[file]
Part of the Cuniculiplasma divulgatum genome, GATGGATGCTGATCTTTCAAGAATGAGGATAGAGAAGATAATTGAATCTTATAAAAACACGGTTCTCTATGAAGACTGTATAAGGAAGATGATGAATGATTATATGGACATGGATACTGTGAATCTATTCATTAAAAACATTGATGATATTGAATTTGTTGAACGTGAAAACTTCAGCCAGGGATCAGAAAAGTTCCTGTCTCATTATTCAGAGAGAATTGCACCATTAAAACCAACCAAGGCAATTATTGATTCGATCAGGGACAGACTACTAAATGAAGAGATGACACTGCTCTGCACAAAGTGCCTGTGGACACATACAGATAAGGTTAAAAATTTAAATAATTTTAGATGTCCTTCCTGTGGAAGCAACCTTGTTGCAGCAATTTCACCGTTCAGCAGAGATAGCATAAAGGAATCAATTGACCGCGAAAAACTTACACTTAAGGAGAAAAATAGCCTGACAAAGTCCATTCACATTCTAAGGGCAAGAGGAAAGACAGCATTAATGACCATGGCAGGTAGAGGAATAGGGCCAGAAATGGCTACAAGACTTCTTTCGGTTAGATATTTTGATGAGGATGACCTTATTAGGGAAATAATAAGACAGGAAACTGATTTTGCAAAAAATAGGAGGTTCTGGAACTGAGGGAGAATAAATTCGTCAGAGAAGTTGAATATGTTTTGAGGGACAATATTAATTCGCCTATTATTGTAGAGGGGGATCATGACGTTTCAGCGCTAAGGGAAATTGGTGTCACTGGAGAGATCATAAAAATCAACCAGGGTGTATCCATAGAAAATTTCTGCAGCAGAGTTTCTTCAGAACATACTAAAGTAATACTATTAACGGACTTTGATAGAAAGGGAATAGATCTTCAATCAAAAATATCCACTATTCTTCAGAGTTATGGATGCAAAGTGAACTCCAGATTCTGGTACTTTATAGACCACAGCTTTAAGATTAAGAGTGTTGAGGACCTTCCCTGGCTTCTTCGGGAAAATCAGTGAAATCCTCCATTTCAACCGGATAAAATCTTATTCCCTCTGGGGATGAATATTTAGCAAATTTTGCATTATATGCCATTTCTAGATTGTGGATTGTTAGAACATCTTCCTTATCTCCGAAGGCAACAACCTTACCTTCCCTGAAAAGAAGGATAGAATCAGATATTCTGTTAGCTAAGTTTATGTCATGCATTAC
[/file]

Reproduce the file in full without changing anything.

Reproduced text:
Part of the Cuniculiplasma divulgatum genome, GATGGATGCTGATCTTTCAAGAATGAGGATAGAGAAGATAATTGAATCTTATAAAAACACGGTTCTCTATGAAGACTGTATAAGGAAGATGATGAATGATTATATGGACATGGATACTGTGAATCTATTCATTAAAAACATTGATGATATTGAATTTGTTGAACGTGAAAACTTCAGCCAGGGATCAGAAAAGTTCCTGTCTCATTATTCAGAGAGAATTGCACCATTAAAACCAACCAAGGCAATTATTGATTCGATCAGGGACAGACTACTAAATGAAGAGATGACACTGCTCTGCACAAAGTGCCTGTGGACACATACAGATAAGGTTAAAAATTTAAATAATTTTAGATGTCCTTCCTGTGGAAGCAACCTTGTTGCAGCAATTTCACCGTTCAGCAGAGATAGCATAAAGGAATCAATTGACCGCGAAAAACTTACACTTAAGGAGAAAAATAGCCTGACAAAGTCCATTCACATTCTAAGGGCAAGAGGAAAGACAGCATTAATGACCATGGCAGGTAGAGGAATAGGGCCAGAAATGGCTACAAGACTTCTTTCGGTTAGATATTTTGATGAGGATGACCTTATTAGGGAAATAATAAGACAGGAAACTGATTTTGCAAAAAATAGGAGGTTCTGGAACTGAGGGAGAATAAATTCGTCAGAGAAGTTGAATATGTTTTGAGGGACAATATTAATTCGCCTATTATTGTAGAGGGGGATCATGACGTTTCAGCGCTAAGGGAAATTGGTGTCACTGGAGAGATCATAAAAATCAACCAGGGTGTATCCATAGAAAATTTCTGCAGCAGAGTTTCTTCAGAACATACTAAAGTAATACTATTAACGGACTTTGATAGAAAGGGAATAGATCTTCAATCAAAAATATCCACTATTCTTCAGAGTTATGGATGCAAAGTGAACTCCAGATTCTGGTACTTTATAGACCACAGCTTTAAGATTAAGAGTGTTGAGGACCTTCCCTGGCTTCTTCGGGAAAATCAGTGAAATCCTCCATTTCAACCGGATAAAATCTTATTCCCTCTGGGGATGAATATTTAGCAAATTTTGCATTATATGCCATTTCTAGATTGTGGATTGTTAGAACATCTTCCTTATCTCCGAAGGCAACAACCTTACCTTCCCTGAAAAGAAGGATAGAATCAGATATTCTGTTAGCTAAGTTTATGTCATGCATTAC